updated 02:00 am EST, Thu January 17, 2013
App aids in disasters, notifies contacts, facilitates giving
Microsoft has launched a new app for iOS, Android and Windows Phone called HelpBridge (free) that is meant to be used to communicate, acquire aid or donate to help others in case of disaster. The program uses a "I need help" or "I'm okay" button for disaster victims to use, or lets users connect to relief organizations when they want to help others affected by a disaster. Users can quickly contact pre-selected family and friends or contact emergency services.
In addition, the app can include GPS information and other info to reassure loved ones or to assist rescuers in locating the user. For those not directly affected, the app can act as a donation clearing house, handling text-to-give type small donations, using Paypal for larger cash donations and connecting users to other relief organizations for goods and services donations. The app works with the Mobile Giving Foundation, Network for Good and VolunteerMatch for bringing donors and the appropriate groups together.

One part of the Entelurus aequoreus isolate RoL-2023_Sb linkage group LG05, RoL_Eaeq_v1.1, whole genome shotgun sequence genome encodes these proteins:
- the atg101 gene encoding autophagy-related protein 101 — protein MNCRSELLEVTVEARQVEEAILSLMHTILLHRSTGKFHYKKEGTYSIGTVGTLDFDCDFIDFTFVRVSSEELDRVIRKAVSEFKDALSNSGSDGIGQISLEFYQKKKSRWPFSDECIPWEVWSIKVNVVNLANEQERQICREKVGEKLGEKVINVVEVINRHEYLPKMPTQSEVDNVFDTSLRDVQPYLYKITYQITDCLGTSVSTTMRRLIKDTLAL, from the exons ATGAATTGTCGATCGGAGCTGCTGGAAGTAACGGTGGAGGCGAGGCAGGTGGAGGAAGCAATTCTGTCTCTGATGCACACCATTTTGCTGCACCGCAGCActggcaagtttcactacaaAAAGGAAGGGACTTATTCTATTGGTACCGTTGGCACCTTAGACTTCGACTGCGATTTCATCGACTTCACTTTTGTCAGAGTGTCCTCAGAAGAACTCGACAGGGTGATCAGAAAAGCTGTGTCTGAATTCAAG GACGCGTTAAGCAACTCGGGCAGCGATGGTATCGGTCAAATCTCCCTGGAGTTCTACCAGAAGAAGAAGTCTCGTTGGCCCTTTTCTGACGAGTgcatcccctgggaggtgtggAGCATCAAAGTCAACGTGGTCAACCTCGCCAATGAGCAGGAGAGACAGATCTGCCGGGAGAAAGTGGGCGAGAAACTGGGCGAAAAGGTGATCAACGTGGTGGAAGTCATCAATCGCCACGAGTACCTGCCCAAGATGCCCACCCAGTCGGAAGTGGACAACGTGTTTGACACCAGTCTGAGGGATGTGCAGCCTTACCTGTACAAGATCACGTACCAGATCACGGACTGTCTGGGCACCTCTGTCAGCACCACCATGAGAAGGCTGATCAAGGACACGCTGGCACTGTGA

Users can use the app to build a list of contacts they would want to notify in an emergency, and can alert them to your status via SMS, email or Facebook. Donations can be made to a number of organizations, including the American Red Cross, CARE, and Global Giving among others. The app only works in the United States at present, and thus is not available to non-US app stores.
Having HelpBridge and using it may also encourage users to develop an overall disaster-preparedness plan beyond what the app itself can do -- such as creating a strategy for offsite or cloud document backups, dealing with pets in emergency situations or other issues that will help prepare for unexpected events. Microsoft had previously offered a vine.net emergency network system, but the new app appears to replace it with a more comprehensive approach that marries emergency response with coordinated action that users can take at any time, making the app useful beyond simply during emergencies.